and office-holders, serve the state chiefly with their heads; and, as they rarely make any moral distinctions, they are as
likely to serve the devil, without intending it, as God. A very few, as heroes, patriots, martyrs, reformers in the
great sense, and men, serve the state with their consciences also, and so necessarily resist it for the most part; and they are commonly treated as enemies by it….
Unjust laws exist; shall we be content
to obey them, or shall we endeavor to amend them, and obey them until we have succeeded, or shall we transgress them at once?
Men generally, under such a government as this, think that they ought to wait until they have persuaded the majority to alter
them. They think that, if they should resist, the remedy would be worse than the evil. But it is the fault of the government
itself that the remedy is worse than the evil. It makes it worse. Why is it not more apt to anticipate and provide
for reform? Why does it not cherish its wise minority? Why does it cry and resist before it is hurt? Why does it not encourage
its citizens to be on the alert to point out its faults, and do better than it would have them? Why does it always crucify Christ, and excommunicate Copernicus (2) and Luther,(3) and pronounce Washington and Franklin rebels?...
If the injustice is part of the necessary
friction of the machine of government, let it go, let it go; perchance it will wear smooth—certainly the machine will
wear out. If the injustice has a spring, or a pulley, or a rope, or a crank, exclusively for itself, then perhaps you may
consider whether the remedy will not be worse than the evil; but if it is of such a nature that it requires you to be the
agent of injustice to another, then, I say, break the law. Let your life be a counter friction to stop the machine. What I
have to do is to see, at any rate, that I do not lend myself to the wrong which I condemn….
I meet this American government,
or its representative, the State government, directly, and face to face, once a year—no more—in the person of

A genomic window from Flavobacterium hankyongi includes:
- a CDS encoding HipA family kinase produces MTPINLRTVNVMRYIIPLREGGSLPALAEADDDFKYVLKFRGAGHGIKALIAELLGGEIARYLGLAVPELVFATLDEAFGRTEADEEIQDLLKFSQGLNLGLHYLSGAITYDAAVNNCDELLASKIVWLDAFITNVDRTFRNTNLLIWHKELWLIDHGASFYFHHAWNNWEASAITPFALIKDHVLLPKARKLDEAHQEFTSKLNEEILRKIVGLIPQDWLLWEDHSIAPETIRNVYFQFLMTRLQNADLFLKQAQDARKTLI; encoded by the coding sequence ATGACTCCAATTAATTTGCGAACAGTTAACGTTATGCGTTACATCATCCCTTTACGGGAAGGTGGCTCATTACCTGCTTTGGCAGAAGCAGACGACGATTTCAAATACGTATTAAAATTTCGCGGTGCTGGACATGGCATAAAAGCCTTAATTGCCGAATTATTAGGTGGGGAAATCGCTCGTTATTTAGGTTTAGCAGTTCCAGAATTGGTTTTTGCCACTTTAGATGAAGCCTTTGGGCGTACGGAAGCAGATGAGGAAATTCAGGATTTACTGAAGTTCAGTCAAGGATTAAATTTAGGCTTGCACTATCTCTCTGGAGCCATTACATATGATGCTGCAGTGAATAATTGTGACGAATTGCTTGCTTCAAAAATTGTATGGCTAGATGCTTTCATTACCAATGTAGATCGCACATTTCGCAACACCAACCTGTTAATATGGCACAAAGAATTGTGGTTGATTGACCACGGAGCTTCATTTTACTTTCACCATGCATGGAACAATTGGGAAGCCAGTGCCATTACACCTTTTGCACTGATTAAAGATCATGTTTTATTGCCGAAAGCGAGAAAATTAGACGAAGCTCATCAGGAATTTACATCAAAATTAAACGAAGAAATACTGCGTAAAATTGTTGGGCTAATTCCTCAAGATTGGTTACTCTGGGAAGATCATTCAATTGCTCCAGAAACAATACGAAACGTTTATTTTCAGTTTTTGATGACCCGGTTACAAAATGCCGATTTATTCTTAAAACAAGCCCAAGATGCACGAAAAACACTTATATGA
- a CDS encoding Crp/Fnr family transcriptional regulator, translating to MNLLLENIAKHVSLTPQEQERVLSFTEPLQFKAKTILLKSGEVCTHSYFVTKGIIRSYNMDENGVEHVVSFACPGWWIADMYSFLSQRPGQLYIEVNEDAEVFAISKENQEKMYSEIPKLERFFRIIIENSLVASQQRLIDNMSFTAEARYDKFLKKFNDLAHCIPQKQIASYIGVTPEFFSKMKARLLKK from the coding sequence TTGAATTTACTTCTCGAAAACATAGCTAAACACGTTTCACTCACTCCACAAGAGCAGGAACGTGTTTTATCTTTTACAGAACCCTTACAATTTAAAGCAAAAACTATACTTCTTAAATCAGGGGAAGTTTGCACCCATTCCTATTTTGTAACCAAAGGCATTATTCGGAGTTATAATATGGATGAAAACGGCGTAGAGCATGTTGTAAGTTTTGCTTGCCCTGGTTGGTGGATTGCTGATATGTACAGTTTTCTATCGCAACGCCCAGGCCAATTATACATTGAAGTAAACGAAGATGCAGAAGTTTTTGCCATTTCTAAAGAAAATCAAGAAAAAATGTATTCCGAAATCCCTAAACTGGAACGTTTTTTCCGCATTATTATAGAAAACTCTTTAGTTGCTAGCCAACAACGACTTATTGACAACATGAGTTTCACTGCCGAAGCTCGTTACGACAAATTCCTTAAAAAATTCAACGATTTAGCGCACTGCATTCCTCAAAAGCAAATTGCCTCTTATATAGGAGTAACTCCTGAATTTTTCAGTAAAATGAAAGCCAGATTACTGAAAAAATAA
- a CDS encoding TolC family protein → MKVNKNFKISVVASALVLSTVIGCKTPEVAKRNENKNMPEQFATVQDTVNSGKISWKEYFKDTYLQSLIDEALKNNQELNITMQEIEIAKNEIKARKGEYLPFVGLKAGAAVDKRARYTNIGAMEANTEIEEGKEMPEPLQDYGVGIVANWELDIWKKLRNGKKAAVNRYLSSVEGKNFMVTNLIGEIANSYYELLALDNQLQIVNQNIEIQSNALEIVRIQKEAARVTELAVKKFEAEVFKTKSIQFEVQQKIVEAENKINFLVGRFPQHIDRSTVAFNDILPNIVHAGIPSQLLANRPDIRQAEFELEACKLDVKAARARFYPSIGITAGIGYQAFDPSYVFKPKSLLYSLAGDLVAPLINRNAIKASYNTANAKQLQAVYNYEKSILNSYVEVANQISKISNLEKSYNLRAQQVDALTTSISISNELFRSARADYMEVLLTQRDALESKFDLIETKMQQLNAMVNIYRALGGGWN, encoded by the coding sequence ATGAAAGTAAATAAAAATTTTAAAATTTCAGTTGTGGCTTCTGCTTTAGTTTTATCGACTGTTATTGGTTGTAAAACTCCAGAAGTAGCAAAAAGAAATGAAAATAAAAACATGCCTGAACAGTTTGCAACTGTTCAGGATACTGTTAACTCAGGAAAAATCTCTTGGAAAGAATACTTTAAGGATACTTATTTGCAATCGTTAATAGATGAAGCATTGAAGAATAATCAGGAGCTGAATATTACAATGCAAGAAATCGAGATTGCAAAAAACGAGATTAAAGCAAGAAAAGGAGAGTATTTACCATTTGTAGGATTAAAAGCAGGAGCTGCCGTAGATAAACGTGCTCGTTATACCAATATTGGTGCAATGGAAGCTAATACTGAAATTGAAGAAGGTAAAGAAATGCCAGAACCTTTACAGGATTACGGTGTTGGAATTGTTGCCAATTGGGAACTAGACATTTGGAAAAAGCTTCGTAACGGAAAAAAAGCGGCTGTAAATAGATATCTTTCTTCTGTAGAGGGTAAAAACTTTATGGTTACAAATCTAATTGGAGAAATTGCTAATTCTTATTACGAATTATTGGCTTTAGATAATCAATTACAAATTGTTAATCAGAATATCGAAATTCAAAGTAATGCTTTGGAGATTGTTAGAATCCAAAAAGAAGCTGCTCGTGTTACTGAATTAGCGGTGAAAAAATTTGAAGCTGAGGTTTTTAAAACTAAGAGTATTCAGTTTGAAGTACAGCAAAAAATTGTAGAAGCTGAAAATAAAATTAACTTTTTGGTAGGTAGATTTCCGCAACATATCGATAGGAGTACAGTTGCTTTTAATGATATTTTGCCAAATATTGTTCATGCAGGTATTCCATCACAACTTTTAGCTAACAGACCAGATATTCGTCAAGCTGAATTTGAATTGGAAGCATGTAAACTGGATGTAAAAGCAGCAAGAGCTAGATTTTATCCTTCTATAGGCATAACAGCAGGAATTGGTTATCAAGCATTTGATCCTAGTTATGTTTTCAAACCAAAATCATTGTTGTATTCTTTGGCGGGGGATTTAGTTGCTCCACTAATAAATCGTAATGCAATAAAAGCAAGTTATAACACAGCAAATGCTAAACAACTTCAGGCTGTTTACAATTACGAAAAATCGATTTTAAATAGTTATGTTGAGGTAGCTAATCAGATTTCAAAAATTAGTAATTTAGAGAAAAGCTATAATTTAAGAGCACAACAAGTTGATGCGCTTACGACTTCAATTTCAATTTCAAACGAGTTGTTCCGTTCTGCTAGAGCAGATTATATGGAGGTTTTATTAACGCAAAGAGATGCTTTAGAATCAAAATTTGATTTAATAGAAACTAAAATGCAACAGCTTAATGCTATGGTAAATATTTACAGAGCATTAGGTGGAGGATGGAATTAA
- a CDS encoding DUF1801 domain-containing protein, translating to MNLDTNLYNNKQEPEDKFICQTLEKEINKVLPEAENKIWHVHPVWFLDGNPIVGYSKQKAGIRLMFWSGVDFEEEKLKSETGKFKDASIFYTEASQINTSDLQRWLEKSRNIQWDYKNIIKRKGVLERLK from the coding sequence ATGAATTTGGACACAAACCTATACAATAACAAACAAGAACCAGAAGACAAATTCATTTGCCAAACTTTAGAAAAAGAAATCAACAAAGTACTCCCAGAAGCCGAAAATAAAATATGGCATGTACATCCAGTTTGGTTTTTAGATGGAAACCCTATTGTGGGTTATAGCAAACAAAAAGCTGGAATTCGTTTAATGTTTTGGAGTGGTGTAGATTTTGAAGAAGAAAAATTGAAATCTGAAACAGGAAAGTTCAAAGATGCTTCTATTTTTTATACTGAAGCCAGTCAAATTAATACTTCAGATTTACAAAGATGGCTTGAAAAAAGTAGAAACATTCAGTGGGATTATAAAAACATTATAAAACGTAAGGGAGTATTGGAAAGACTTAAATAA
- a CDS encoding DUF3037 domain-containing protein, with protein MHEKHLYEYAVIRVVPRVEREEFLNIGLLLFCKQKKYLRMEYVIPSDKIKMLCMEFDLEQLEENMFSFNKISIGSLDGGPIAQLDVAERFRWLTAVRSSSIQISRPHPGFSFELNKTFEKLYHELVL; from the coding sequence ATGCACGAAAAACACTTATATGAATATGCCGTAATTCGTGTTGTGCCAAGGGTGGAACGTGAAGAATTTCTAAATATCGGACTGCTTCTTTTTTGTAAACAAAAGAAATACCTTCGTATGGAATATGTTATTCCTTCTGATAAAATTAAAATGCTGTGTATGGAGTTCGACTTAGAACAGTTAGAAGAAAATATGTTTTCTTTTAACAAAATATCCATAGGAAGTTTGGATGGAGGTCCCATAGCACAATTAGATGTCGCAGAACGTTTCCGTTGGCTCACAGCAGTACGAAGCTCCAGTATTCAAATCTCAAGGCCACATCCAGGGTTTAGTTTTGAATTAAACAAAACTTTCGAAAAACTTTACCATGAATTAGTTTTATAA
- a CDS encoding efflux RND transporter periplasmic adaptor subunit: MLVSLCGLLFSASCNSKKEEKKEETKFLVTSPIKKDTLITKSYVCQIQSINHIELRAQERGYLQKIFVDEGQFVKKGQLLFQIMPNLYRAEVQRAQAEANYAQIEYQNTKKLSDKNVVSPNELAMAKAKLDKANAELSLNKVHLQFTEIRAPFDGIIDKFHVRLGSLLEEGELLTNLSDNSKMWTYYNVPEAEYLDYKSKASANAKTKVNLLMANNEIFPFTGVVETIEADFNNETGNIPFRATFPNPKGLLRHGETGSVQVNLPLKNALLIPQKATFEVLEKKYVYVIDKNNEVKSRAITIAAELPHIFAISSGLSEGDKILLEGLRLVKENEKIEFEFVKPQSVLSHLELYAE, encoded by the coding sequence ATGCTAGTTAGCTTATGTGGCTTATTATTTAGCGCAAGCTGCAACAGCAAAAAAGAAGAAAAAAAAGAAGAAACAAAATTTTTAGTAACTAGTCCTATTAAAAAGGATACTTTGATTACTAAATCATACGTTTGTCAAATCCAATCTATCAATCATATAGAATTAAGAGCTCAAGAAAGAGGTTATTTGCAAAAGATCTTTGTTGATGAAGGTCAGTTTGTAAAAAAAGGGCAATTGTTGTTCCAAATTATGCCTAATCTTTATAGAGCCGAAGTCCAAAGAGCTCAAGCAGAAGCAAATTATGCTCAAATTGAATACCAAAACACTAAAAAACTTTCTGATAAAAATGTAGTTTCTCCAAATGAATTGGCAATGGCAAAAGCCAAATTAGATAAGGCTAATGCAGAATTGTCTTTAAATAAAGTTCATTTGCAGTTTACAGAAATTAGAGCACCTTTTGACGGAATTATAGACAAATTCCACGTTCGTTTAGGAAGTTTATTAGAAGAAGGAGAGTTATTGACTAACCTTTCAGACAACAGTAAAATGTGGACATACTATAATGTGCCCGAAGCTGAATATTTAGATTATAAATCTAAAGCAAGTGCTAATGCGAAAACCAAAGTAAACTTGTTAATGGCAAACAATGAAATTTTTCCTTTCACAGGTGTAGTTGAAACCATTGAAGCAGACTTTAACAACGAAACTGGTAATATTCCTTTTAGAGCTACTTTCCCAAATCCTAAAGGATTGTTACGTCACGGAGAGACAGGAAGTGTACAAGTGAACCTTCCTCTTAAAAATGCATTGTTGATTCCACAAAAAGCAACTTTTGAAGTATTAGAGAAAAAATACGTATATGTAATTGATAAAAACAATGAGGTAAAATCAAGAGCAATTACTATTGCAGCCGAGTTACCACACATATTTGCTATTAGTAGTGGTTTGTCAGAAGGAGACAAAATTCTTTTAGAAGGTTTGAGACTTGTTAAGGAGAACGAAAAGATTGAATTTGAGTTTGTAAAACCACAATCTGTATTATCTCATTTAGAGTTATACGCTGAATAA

its tax-gatherer;(4) this is the only mode in which a man situated as I am necessarily meets it; and it then says distinctly,
Recognize me; and the simplest, the most effectual, and, in the present posture of affairs, the indispensablest mode of treating
with it on this head, of expressing your little satisfaction with and love for it, is to deny it then. My civil neighbor,
the tax-gatherer, is the very man I have to deal with—for it is, after all, with men and not with parchment that I quarrel—and
he has voluntarily chosen to be an agent of the government. How shall he ever know well what he is and does as an officer
of the government, or as a man, until he is obliged to consider whether he shall treat me, his neighbor, for whom he has respect,
as a neighbor and well-disposed man, or as a maniac and disturber of the peace, and see if he can get over this obstruction
to his neighborliness without a ruder and more impetuous thought or speech corresponding with his action? I know this well,
that if one thousand, if one hundred, if ten men whom I could name—if ten honest men only—ay, if one
HONEST man, in this State of Massachusetts, ceasing to hold slaves, were actually to withdraw from this copartnership,
and be locked up in the county jail therefor, it would be the abolition of slavery in America. For it matters not how small
the beginning may seem to be: what is once well done is done forever. But we love better to talk about it: that we say is
our mission. Reform keeps many scores of newspapers in its service, but not one man….
Under a government which imprisons any
unjustly, the true place for a just man is also a prison. The proper place to-day, the only place which Massachusetts
has provided for her freer and less desponding spirits, is in her prisons, to be put out and locked out of the State by her
own act, as they have already put themselves out by their principles. It is there that the fugitive slave, and the Mexican
prisoner on parole, and the Indian come to plead the wrongs of his race, should find them; on that separate, but more free
and honorable ground, where the State places those who are not with her, but against her—the only house
in a slave State in which a free man can abide with honor. If any think that their influence would be lost there, and their